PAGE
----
Teaching Romanticism


Teaching Romanticism should be a joy, because it should be about joy, which means that when it’s not a joy, the sense of desolation is palpable.

But look – there on my page – is Romanticism as a teaching specialism.


These days, too many teachable authors are selected on the basis of what will make for a marketable module descriptor.  How else to explain the fact that Frankenstein is now regarded as a masterpiece of Romantic Literature when it’s not even Mary Shelley’s best novel?  The fact is that Frankenstein is easy to sell and sell quickly.  Students feel they know in advance what they’d be getting when they plump for Frankenstein.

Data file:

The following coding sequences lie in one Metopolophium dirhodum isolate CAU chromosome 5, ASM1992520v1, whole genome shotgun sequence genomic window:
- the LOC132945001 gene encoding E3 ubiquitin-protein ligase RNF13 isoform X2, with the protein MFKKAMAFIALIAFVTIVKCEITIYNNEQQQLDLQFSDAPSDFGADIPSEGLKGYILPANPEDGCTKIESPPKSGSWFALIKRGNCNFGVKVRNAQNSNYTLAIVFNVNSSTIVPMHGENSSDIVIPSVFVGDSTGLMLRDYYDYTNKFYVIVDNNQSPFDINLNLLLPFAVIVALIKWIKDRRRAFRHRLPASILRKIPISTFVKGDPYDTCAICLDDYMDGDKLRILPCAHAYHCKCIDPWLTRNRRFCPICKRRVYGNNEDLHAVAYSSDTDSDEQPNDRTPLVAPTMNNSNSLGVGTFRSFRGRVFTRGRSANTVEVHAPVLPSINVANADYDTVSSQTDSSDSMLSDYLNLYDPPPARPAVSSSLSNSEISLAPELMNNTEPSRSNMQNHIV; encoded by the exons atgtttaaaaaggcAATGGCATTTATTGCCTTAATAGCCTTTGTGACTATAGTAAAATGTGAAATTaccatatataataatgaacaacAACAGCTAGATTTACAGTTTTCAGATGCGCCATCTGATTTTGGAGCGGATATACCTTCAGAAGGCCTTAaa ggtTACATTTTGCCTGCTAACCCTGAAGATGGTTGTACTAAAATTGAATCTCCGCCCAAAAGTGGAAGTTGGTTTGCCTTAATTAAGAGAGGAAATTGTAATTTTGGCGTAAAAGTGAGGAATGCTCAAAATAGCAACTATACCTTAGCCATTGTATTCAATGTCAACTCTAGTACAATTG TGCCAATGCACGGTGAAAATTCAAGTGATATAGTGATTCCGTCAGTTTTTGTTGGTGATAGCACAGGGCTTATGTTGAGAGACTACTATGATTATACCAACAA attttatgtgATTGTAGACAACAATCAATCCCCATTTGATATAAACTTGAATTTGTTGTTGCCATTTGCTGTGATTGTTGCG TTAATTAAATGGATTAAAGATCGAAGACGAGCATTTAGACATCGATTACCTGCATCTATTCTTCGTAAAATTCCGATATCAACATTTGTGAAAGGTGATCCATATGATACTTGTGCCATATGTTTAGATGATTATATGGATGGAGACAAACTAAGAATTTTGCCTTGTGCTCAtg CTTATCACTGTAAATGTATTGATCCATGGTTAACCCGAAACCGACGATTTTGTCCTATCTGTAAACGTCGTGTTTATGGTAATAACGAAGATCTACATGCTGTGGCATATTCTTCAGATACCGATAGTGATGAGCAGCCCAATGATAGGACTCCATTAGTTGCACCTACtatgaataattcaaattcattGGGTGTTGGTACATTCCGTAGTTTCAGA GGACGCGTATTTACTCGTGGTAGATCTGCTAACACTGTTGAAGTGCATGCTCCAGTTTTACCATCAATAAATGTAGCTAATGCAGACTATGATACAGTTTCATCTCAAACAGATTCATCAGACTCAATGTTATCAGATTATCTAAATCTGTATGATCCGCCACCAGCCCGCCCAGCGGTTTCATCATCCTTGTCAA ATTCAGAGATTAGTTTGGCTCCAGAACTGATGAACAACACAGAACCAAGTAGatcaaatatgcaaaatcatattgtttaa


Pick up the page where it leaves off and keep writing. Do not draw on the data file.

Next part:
Nobody knows what’s in store for them when they start reading Wordsworth’s Prelude.

Wordsworth cannot be reduced to a module descriptor – indeed the whole point of Wordsworth is the kind of infinite yearning and deferral of…

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